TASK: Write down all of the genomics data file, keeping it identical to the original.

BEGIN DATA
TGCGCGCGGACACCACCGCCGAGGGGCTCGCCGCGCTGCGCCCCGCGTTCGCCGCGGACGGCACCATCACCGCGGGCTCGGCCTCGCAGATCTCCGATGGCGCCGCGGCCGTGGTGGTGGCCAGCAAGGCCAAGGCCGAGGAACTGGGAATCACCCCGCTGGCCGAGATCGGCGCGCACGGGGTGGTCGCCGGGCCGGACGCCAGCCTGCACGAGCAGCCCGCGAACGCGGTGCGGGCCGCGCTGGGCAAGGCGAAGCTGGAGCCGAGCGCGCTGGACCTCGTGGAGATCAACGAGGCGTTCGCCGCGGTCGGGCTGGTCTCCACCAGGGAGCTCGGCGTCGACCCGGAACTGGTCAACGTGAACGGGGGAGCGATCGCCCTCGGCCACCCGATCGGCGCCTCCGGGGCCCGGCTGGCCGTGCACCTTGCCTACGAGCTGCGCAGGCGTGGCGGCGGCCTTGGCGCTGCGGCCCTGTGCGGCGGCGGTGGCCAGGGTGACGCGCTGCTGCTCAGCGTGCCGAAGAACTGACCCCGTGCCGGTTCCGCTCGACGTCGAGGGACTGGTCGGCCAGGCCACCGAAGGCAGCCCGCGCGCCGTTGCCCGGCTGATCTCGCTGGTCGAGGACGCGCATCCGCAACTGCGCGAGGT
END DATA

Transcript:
TGCGCGCGGACACCACCGCCGAGGGGCTCGCCGCGCTGCGCCCCGCGTTCGCCGCGGACGGCACCATCACCGCGGGCTCGGCCTCGCAGATCTCCGATGGCGCCGCGGCCGTGGTGGTGGCCAGCAAGGCCAAGGCCGAGGAACTGGGAATCACCCCGCTGGCCGAGATCGGCGCGCACGGGGTGGTCGCCGGGCCGGACGCCAGCCTGCACGAGCAGCCCGCGAACGCGGTGCGGGCCGCGCTGGGCAAGGCGAAGCTGGAGCCGAGCGCGCTGGACCTCGTGGAGATCAACGAGGCGTTCGCCGCGGTCGGGCTGGTCTCCACCAGGGAGCTCGGCGTCGACCCGGAACTGGTCAACGTGAACGGGGGAGCGATCGCCCTCGGCCACCCGATCGGCGCCTCCGGGGCCCGGCTGGCCGTGCACCTTGCCTACGAGCTGCGCAGGCGTGGCGGCGGCCTTGGCGCTGCGGCCCTGTGCGGCGGCGGTGGCCAGGGTGACGCGCTGCTGCTCAGCGTGCCGAAGAACTGACCCCGTGCCGGTTCCGCTCGACGTCGAGGGACTGGTCGGCCAGGCCACCGAAGGCAGCCCGCGCGCCGTTGCCCGGCTGATCTCGCTGGTCGAGGACGCGCATCCGCAACTGCGCGAGGT